Personal Branding and Downton Abbey

When the final wedding took place Downton Abbey this week, the most popular show in PBS history closed – and so did its effort to explore people living in a time of rapid change. (The 1910s and 20s.) We also live in a time of rapid change. So we identified with these hapless characters as they struggled with new-fangled phones, or hair-dryers, or even swivel chairs.


But it’s not just “change” that Downton explores. It’s branding. Many people react with various degrees of shock, disdain, or despair at the notion of developing a “personal brand” – but the phenomenon existed before we had that phrase for it.

When the characters – the Crawley family and their servants – are wringing their hands about wearing the wrong level of formal wear to dinner or worrying about how it looks for the daughter of an earl to marry a chauffeur, we were horrified by the classism – and yet recognized the underlying question. What is the Crawley brand? (And wasn’t it a relief when it usually ended up being one of openness and compassion and a fledgling sense of equality?)

Today we live in a time when we may have more control than ever about how people perceive us. With blogs, social media, unprecedented access to video and photo editing – we have tools at our disposal the Crawleys could not imagine. (And don’t forget the tools they had that we still share. The Crawleys use a little media relations, for example, by making sure a photographer documents the Earl’s visit to a business that needs a boost in respectability.)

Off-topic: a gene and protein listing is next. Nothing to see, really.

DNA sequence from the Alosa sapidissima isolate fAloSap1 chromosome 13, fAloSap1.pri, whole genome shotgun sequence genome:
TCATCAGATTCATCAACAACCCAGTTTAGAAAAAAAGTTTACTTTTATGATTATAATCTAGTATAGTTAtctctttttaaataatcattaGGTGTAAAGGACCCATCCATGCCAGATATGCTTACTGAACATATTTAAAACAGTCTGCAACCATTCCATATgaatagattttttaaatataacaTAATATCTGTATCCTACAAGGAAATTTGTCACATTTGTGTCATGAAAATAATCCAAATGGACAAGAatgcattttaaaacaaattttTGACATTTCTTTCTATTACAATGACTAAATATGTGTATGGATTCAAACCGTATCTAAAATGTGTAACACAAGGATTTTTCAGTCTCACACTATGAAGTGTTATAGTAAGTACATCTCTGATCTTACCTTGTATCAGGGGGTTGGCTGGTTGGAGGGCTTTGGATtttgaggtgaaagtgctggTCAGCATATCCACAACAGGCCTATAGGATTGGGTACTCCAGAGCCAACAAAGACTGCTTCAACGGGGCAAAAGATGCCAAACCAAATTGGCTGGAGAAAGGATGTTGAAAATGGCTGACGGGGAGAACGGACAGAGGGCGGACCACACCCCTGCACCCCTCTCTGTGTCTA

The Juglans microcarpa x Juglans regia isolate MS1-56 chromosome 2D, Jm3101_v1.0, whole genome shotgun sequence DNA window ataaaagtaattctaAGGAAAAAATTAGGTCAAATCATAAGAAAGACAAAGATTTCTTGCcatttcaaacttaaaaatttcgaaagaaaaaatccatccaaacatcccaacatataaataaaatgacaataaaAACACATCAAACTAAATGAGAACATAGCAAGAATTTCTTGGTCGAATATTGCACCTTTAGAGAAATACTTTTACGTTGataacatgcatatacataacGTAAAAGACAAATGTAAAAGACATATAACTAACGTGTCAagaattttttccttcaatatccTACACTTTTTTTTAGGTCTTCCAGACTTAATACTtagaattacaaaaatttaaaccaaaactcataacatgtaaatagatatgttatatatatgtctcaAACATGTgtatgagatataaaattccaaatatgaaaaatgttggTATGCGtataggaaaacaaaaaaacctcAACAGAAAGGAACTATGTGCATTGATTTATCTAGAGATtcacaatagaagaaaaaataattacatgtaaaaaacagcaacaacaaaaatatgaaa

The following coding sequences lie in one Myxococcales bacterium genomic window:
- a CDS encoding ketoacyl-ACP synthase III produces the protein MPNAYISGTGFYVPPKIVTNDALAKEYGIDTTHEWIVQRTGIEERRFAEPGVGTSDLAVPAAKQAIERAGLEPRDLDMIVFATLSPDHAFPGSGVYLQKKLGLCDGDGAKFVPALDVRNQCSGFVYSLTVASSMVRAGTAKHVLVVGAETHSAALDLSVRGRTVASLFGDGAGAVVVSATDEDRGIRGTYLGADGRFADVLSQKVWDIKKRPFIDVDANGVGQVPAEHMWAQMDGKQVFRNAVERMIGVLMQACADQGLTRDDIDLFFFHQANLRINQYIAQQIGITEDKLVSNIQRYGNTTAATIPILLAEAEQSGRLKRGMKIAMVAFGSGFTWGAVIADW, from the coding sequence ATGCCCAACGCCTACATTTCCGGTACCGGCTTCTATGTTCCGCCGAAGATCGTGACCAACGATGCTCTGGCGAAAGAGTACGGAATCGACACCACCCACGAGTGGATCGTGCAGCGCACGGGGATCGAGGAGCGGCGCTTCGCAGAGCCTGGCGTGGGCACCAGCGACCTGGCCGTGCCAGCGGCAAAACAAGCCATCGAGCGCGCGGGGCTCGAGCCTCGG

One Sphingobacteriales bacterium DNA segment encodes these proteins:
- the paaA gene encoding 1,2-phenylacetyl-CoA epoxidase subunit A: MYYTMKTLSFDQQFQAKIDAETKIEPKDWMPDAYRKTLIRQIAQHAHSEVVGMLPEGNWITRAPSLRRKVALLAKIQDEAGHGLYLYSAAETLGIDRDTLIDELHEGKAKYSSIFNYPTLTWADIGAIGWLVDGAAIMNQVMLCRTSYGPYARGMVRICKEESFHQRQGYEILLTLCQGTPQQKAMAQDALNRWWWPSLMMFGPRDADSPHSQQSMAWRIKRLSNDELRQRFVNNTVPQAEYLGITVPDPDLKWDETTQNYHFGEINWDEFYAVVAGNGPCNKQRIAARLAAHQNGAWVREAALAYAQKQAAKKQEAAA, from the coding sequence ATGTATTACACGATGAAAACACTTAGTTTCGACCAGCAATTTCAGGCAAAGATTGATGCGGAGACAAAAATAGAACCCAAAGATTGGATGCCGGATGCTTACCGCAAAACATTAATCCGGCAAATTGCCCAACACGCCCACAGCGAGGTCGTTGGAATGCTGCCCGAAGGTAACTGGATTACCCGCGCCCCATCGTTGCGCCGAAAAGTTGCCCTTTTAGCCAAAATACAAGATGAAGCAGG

Whether you’re a nonprofit executive-director, the C.E.O. of a start-up, or the owner of a restaurant, you have the ability to shape your personal brand every day – and a responsibility to support your organization’s brand as well. Whether that brand is dynamic and lively, or thoughtful and data-driven – you have the opportunity and responsibility to re-enforce and amplify it.

It’s not something you should be ashamed of. It’s something you need to devote time and resources to – including getting professional advice when necessary.  Whether you’re wooing a client, applying for a new job, or seeking media attention for your expanding restaurant business, the reputation you’ve created for yourself will someday be just as important – in its own way – as were the reputations of the Crawley daughters when they searched for husbands. (And easier to look up online!)

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